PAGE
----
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Online Tool of the Month – converter.telerik.com

Telerik shouldn’t be a new name to you but if it is then I suggest you head on over to their main site, https://www.telerik.com, and have a look.

This post relates to there Code Converter utility which I found a need for recently while maintaining a clients VB.NET application.

Although I used to develop mainly in VB.NET I am now predominantly working in C# and as anyone who has used both languages will tell you, flipping between one and the other is not exactly painless.

On this particular occasion I had an idea how I could fix the issue with the clients application code – but my idea was in C# – enter the Telerik Code Convertor.

The UI is simple – two text panes, one on the left for the language you want to convert and the other for the convertion output, a button to switch between converting from C# or VB.NET and a button to perform the conversion.

Simply set the appropriate ‘from’ language, enter the code to convert and then click the big red ‘Convert Code’ button. The converted code is displayed in the left-hand pane.

The tool is quite forgiving and won’t complain about missing brackets or semi-colons but remember – ‘Garbage In – Garbage Out’.

The Scourge of Email Click-Bait

We all get some SPAM in our Inboxes – despite the best efforts of our email hosts, be they Google or otherwise. But another type of message is starting to gain traction and I receive a number of these a week now – normally from recruiters is has to be said – and they are akin to the Click-Bait links you see all over the web (you know, the ones that normally end with ‘you’ll never guess what happens next’).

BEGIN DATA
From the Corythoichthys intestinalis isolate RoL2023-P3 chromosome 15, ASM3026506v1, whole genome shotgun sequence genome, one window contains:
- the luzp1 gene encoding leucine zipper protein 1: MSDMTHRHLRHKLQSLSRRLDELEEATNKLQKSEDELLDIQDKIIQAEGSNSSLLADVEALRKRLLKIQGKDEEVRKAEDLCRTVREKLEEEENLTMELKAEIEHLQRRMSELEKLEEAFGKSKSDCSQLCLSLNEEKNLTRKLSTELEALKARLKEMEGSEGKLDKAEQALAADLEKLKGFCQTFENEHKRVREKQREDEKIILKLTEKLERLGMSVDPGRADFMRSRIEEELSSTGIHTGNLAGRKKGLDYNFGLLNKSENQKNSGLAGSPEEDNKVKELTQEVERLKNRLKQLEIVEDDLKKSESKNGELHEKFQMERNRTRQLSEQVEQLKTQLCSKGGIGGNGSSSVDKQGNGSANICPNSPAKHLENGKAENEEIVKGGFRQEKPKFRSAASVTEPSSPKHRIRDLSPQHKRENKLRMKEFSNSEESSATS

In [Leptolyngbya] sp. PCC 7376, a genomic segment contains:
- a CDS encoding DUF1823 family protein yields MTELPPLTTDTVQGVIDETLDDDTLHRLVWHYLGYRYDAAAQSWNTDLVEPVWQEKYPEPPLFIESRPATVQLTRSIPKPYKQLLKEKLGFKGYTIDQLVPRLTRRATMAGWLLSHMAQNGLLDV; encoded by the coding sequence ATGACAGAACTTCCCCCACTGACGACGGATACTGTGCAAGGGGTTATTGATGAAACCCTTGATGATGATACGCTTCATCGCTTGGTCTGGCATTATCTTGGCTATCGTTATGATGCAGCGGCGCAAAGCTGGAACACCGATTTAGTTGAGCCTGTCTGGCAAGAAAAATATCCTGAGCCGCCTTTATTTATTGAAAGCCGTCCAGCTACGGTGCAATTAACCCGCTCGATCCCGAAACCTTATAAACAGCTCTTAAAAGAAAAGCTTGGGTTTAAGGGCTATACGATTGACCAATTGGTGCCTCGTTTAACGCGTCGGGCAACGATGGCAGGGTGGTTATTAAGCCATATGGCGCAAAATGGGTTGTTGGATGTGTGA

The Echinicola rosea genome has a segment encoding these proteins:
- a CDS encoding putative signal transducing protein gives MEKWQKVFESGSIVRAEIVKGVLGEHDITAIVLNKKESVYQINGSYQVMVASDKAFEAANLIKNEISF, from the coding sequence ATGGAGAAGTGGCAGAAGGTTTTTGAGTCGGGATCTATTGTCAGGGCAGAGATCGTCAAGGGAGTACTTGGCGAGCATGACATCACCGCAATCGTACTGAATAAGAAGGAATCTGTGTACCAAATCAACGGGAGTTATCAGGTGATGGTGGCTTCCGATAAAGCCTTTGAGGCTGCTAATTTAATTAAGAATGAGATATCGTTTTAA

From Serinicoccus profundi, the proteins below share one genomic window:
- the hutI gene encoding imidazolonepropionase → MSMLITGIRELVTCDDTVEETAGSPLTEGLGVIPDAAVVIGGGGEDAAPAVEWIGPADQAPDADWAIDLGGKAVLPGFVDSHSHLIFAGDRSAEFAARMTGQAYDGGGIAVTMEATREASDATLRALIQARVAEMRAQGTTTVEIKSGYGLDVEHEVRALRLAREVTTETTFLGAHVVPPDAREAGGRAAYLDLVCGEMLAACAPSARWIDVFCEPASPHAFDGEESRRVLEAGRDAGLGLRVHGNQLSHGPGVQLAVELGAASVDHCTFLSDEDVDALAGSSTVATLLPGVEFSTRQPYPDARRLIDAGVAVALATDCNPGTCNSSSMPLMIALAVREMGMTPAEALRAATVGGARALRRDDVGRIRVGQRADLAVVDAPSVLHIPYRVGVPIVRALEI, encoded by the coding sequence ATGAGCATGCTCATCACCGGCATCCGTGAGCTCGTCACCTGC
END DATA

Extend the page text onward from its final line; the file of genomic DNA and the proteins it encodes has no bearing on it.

So, what am I talking about? Well, from this mornings Inbox we have ‘Exhibit 1’;

I’ve blurred the sender (although as I type I don’t really know why) but the subject line starts ‘Re:’ which would indicate that this is a reply to an email that I’ve sent – standard email client functionality. But I’ve never emailed (or even heard of) the sender or their company.

It’s just a rouse to get me to click on the message and read what they have to say – because the premise is that we have done business in the past.

Now, I may be getting old but I know if I don’t know someone and I’ve never heard of this guy. Add to that the fact that I can see the initial content of the email and that I have never, ever hired C# developers and it was pretty clear what this was – basically just SPAM sent by a low-end recruiter (not tarring all with the same brush here, I deal with many good ones) in an effort to appear to be known to me and to have an understanding of my requirements – neither of which is true.

It’s really no better than the email below it – which did slip though the SPAM filter.

The thing is this is not limited to low-end recruiters, I’m seeing this all the time now. Is this how people and companies think they can get an edge these days?